Veganism – Is It As Sustainable As We Think?

First of all I’d like to clarify I’m not an expert on this topic, however I have been doing a lot of research on this lately and so just want to put my views across – this is my personal opinion and feel free to comment on this if you feel differently! I also don’t want this to make anyone feel bad, it’s just to add a new angle on current issues!

 

 

The Increasing Trend of Veganism

In recent years, veganism has taken off and is pretty much on an exponential increase in the UK. In my opinion overall this is an amazing thing to be happening – why? Because it raises awareness of the environmental, ethical & health issues arising from eating factory farmed meat and dairy products in people who otherwise wouldn’t be interested. More and more people are transitioning to plant-based milks, cheese and meat instead of the real thing because they now realise the damage these huge industrial farms are causing. However, after being vegan for quite a while myself (I’m not anymore) I started to notice things that personally I wasn’t happy with.

Processed Vegan Products

I noticed that being so dedicated to veganism was actually making me eat more processed food than I would have prior to going vegan. A lot of the meat substitutes in supermarkets have a lot of added stabilisers & flavourings, and although it is possible to just go for dried or tinned legumes & tofu – can we thrive off of these whilst getting everything we need in? Obviously this is on a case by case basis, whilst veganism might work for one person, it might not work for another. I think it would just be unrealistic to say that everybody should be vegan though. For example, women who suffer from anaemia around the time of their period?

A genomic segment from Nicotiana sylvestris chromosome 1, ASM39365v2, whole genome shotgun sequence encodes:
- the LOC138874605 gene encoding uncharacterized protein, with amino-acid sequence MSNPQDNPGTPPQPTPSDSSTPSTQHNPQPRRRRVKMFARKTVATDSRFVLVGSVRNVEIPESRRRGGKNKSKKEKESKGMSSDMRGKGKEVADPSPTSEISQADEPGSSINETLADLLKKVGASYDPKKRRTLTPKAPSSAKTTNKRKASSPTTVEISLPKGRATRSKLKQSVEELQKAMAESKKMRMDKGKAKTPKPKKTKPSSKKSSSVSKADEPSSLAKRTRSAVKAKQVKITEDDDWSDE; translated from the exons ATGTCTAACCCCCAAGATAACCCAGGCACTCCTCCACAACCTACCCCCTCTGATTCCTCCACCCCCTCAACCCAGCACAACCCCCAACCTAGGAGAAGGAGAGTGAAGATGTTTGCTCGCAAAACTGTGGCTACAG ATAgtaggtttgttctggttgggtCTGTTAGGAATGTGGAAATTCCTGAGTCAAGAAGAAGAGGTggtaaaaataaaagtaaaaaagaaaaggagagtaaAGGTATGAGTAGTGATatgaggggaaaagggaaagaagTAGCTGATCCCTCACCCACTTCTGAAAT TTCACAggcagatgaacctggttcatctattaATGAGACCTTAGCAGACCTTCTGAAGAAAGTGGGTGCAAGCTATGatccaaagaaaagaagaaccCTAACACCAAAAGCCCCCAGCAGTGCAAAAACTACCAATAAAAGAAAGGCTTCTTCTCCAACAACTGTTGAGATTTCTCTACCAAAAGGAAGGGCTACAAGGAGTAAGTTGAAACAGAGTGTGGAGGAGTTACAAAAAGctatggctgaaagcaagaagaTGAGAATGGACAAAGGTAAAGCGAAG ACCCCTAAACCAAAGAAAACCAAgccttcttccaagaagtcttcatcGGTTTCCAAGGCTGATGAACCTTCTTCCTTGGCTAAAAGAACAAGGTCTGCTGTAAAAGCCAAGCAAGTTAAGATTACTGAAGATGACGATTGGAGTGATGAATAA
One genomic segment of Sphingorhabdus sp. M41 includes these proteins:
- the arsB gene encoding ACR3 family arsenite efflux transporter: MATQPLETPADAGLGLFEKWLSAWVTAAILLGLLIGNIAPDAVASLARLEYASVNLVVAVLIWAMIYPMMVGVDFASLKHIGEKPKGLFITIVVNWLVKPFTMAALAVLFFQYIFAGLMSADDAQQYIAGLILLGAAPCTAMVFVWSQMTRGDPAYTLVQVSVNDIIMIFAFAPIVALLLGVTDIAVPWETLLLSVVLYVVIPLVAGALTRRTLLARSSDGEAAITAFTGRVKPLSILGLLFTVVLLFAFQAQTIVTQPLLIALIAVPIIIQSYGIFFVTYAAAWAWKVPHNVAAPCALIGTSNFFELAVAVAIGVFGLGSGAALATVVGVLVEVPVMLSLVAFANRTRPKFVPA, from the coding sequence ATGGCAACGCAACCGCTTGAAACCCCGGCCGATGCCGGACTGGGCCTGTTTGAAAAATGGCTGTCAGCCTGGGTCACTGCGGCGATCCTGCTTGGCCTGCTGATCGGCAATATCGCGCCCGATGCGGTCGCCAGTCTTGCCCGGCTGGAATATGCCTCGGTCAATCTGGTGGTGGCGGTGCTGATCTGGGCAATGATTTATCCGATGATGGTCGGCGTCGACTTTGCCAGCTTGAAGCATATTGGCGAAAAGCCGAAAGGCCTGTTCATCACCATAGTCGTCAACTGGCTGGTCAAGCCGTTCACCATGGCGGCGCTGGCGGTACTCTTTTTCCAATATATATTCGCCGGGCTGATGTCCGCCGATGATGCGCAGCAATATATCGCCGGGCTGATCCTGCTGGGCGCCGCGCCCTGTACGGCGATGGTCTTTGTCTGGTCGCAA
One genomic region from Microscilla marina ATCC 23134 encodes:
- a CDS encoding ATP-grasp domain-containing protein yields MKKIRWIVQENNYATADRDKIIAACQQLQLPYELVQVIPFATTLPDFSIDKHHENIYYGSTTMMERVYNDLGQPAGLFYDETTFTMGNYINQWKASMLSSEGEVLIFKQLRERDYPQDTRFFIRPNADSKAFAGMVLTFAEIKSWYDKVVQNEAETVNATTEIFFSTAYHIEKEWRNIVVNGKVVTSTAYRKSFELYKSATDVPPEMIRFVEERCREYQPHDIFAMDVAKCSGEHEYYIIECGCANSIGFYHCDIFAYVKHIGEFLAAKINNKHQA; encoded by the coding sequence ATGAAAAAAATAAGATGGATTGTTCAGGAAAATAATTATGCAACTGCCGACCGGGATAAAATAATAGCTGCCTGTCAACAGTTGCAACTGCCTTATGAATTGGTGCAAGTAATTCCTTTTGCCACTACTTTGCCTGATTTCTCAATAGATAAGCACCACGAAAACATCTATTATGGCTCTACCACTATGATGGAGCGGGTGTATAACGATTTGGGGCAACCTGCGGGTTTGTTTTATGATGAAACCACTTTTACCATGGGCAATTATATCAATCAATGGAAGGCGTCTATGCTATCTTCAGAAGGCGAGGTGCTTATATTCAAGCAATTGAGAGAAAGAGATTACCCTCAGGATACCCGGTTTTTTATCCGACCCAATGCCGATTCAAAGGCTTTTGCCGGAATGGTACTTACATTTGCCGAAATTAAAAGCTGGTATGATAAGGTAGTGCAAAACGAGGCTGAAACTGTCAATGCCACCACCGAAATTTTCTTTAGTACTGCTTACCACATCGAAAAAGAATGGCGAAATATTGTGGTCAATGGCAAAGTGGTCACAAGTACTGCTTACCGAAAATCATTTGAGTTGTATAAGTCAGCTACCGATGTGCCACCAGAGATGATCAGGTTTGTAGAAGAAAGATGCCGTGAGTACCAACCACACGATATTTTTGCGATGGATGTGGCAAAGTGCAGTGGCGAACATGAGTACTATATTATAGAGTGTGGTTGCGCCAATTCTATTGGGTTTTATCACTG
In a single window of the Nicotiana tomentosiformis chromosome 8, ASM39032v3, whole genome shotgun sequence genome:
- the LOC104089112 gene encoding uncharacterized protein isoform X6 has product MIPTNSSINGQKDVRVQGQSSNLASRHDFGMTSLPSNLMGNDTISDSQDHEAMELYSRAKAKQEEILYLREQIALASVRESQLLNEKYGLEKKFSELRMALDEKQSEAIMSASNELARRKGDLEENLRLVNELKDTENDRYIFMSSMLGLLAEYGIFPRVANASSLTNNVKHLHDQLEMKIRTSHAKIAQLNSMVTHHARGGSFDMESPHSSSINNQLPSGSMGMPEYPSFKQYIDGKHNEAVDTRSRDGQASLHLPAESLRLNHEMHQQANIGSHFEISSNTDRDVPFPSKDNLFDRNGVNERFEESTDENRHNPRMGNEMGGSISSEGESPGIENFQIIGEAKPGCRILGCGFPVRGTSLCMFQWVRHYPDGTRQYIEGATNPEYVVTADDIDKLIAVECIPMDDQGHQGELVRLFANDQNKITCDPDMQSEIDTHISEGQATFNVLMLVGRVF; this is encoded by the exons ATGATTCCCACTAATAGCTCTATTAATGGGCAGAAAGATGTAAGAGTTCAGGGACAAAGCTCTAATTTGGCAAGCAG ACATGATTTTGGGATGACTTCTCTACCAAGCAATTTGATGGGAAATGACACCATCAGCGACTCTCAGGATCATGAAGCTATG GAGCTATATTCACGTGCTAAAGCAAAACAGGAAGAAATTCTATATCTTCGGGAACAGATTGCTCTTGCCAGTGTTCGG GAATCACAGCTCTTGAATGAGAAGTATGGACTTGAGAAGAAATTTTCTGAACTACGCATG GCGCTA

Haem & Non-Haem Iron

The iron in plants (non-haem) is said to not be as easily absorbed as the iron in meat products (haem). So women who are suffering from this health problem might actually benefit from eating red meat – maybe grass fed beef – around this time. Now I’m not saying that we should all be eating red meat, but I think it’s important to put your health first & foremost and then your beliefs second. How are we going to make a difference if we can’t function physically & mentally as human beings?

Documentaries

Another thing I realised is that a lot of the amazing documentaries out there sort of apply mostly to the USA and Australia. I’m from Scotland, and actually if you’re buying organic meat and produce from here, chances are the animals have been treated as well as they possibly could before they are sent for slaughter (in a lot of cases). There is absolutely no excuse for animal abuse and I feel sick at the thought of any animals being treated badly. At the same time – how is this any different to the human beings who work on the soy farms in Asia working long days in the heat, to go home with almost zero cash in their pockets? However I am completely aware of the issues the fishing industry is having on the environment, and the huge amounts of by-catch that happens as a result of the fishing industry. But it’s impossible to cover everything in this one post so I’ll talk about that another time…